"It also obtained seven years of exclusivity under the Orphan Drug Act, obtained approval under FDA's accelerated approval program, and received expedited review," the statement said.

More on this tomorrow.

Babies, stay put!

November is Premature Birth Awareness Month at the March of Dimes, part of an effort to bring down the appalling rate of premature birth in this country, where every minute a baby is born before its time — one in every eight babies born — for a total of 543,000 every year. That's almost 1,500 premature babies born every day, 13 of whom die from complications.

Premature birth — any one that takes place before 37 completed weeks of pregnancy — is the leading cause of infant mortality throughout the world. Babies even a few weeks premature can have health problems that will stay with them for their lifetimes.

In the United States, the rate of premature birth has risen 30 percent in the past 30 years. However, after peaking in 2006, the rate has begun to come down. The March of Dimes thinks its campaign, begun in 2003, had a hand in the decrease.

Premature babies can cost 10 times more to care for than babies born after 37 weeks — $32,325, compared with  $3,325 for full-term infants. The total cost of preterm birth in the United States is $26 million, according to the March of Dimes.

The organization hopes to bring premature births down with increased education for moms and health-care providers, prenatal care and research through its Prematurity Research Initiative.

On Wednesday, Nov. 17, the 8th Annual Premature Birth Awareness Day, the Empire State Building in New York will shine purple, the color assigned to this effort by the March of Dimes.

Have preterm births peaked?

Preterm births in the United States went up steadily from 1981 to 2006, but now they seem to be going back down, according to a new report from the National Center for Health Statistics in Hyattsville, Md.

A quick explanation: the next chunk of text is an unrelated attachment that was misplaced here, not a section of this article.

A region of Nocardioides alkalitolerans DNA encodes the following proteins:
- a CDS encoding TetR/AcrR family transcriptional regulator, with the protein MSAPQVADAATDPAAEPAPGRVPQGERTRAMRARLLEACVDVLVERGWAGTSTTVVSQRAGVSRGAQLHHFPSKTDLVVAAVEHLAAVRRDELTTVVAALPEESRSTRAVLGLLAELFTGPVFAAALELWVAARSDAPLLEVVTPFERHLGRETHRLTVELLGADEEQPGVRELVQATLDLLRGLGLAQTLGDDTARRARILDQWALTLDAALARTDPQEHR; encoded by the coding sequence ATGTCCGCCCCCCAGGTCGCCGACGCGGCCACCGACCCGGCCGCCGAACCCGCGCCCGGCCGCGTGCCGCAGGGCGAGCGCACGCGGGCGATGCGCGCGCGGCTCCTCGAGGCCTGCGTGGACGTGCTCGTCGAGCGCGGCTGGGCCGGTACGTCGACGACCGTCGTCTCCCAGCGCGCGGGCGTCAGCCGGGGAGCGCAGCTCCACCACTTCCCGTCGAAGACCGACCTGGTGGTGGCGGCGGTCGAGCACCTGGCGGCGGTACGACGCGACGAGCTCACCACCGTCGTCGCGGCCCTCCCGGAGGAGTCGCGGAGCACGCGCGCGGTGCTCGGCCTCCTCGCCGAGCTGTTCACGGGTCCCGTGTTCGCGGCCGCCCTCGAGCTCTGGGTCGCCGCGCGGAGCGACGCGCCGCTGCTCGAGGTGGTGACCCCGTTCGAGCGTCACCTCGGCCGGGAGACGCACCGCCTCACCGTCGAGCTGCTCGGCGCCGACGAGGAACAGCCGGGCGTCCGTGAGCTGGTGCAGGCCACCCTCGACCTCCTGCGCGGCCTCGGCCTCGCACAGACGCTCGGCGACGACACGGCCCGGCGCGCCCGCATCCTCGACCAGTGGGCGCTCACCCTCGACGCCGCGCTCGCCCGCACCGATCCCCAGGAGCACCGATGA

This is the first two-year downturn in nearly three decades, the report states.

The peak year for preterm births was 2006, when they accounted for 12.8 percent of all births. The rate in 2008 was 12.3 percent.

A preterm birth is one that occurs before 37 weeks of gestation. Babies born before this point are more likely to have serious health problems compared with infants born later in pregnancy. Even babies just shy of 37 weeks are more likely to have "neurodevelopmental problems," or to die before they turn one year old, than are babies born at term, the report states.

Preterm rates appear to be falling among women of all age groups younger than 40, among all ethnic groups, in all types of deliveries and in most parts the country. Several states saw a flat rate of preterm births over the last two years, but only Hawaii experienced an increase. The decrease was similar for singleton and multiple births.

However, the report notes that "the U.S. preterm birth rate remains higher than in any year from 1981 to 2002, with large differences still evident by race and Hispanic origin. Further research is necessary to explain the factors behind the current downturn and to develop approaches to help ensure its continued decline."